Understanding possible signs of human trafficking and sex trafficking may help prevent or stop this act from occurring. Additionally, knowing what to look for can possibly help save or change a victim’s life for the better. Possible red flags of sex trafficking may differ between children and adults. Described below are numerous potential red flags for both age groups.
When it comes to child sex trafficking, potential warning signs that a child may be a victim include:
- Sudden or significant changes in behavior, mood, or attitude;
- Sudden or significant changes in school attendance, grades, or friend groups;
- Sudden or significant changes in wardrobe (e.g., wearing provocative clothing);
- Lying about day-to-day activities or whereabouts;
- Inexplicable injuries or bruises;
- Isolation from family and friends;
- Overuse of social media accounts or lying about social media use; and
- Sharing sexual pictures via text message or social media
Important warning signs that may indicate that an adult may be subject to sexual exploitation include:
- Accumulation of hotel receipts or hotel keys;
- Rolls of money or sudden inexplicable income;
- Bodily injuries (e.g., bruises, scratches, or bite marks);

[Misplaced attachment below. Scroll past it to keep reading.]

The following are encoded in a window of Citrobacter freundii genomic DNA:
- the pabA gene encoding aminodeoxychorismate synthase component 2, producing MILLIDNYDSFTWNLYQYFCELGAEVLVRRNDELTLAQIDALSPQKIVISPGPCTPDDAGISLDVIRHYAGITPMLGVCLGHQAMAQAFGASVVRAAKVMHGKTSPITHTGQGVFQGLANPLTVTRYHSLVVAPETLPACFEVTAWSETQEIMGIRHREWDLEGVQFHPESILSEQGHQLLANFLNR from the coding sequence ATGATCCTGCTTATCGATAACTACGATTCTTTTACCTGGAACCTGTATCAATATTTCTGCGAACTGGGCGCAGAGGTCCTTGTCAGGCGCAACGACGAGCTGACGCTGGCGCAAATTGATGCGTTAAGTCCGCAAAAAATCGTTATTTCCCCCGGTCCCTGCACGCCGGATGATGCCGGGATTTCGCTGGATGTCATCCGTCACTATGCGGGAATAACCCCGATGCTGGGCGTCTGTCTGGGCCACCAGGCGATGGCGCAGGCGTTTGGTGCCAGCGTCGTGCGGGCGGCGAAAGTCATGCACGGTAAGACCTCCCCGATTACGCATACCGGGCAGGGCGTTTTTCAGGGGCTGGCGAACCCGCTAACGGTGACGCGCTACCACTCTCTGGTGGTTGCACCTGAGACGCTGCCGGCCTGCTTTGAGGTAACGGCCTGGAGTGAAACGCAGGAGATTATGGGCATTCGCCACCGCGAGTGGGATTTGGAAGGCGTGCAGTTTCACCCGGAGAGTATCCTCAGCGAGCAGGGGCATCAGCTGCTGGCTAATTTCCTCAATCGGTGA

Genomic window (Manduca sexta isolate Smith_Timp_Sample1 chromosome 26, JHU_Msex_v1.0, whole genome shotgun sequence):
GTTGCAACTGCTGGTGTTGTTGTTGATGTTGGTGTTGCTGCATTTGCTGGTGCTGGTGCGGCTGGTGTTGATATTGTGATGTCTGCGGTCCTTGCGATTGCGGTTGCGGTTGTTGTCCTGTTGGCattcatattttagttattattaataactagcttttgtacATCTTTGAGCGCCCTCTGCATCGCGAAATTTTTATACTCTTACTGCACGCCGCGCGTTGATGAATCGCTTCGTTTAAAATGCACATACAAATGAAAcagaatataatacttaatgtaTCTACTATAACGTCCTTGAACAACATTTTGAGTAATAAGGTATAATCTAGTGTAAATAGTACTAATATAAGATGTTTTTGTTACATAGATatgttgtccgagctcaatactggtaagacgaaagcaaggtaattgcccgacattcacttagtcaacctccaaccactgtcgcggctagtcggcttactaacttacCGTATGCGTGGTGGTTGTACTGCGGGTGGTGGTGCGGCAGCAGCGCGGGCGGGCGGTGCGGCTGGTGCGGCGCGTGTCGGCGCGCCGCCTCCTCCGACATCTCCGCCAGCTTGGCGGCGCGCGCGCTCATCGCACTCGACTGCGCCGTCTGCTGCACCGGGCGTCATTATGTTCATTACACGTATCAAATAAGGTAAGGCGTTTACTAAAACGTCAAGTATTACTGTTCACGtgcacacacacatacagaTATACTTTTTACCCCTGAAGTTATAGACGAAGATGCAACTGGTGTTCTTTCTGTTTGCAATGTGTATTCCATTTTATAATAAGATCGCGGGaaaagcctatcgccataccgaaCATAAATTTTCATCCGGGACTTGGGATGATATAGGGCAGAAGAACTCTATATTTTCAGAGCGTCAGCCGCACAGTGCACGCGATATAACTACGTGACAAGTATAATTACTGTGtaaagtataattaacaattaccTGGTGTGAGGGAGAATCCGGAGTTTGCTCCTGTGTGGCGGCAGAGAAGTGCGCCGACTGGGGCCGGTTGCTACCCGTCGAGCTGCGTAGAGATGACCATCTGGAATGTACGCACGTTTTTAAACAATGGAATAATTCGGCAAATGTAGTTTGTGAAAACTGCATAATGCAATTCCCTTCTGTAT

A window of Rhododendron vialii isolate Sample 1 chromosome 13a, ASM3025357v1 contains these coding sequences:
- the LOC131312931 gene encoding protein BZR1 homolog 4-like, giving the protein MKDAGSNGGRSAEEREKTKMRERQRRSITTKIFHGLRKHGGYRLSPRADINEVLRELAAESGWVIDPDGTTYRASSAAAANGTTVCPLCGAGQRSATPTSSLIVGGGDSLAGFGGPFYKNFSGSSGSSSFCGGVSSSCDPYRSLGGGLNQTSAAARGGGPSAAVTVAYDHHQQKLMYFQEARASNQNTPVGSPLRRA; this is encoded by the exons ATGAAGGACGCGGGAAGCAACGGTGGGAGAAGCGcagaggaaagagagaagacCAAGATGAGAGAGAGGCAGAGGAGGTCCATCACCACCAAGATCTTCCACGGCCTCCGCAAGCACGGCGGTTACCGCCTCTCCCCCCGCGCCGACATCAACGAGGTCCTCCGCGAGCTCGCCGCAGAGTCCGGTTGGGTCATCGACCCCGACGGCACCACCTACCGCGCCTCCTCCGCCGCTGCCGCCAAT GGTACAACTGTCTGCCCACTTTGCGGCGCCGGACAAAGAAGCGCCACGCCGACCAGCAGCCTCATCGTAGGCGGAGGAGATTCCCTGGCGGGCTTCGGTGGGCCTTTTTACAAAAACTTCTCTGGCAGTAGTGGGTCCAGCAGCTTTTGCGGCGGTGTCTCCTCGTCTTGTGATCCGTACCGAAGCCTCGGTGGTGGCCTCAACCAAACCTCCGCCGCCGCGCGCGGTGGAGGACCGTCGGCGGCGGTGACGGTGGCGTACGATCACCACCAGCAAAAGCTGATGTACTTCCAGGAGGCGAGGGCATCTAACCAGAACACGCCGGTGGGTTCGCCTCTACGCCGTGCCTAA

- Lying about day-to-day activities or whereabouts;
- Tattoos or branding;
- Accumulation of sex paraphernalia (e.g., condoms, lingerie, sex toys);
- Isolation from family and friends; and
- Unusual or inexplicable spending habits
What To Do If You Suspect Sex Trafficking
If you suspect that a sex trafficking operation may exist, or that a person is being subjected to unwanted sexual exploitation, there are options for you to help. For instance, you can perform an internet search to learn even more about sex trafficking, including how to spot red flags and how to reach out to people who may be victims of sex trafficking.
The best options primarily include contacting law enforcement or designated officials who have been trained in handling sex trafficking cases. Listed below are several contacts that may be available for you to report any tips of suspected sex trafficking.
If you experience an emergency of some sort, one option is simply to call 911 and report what you have seen or heard. Provide as many details as you possibly can in order to best help the authorities investigate the suspected sex trafficking case.
National Center for Missing & Exploited Children (1-800-843-5678)
This hotline can be contacted if you suspect that a child or teenager may be missing or being subjected to sexual exploitation.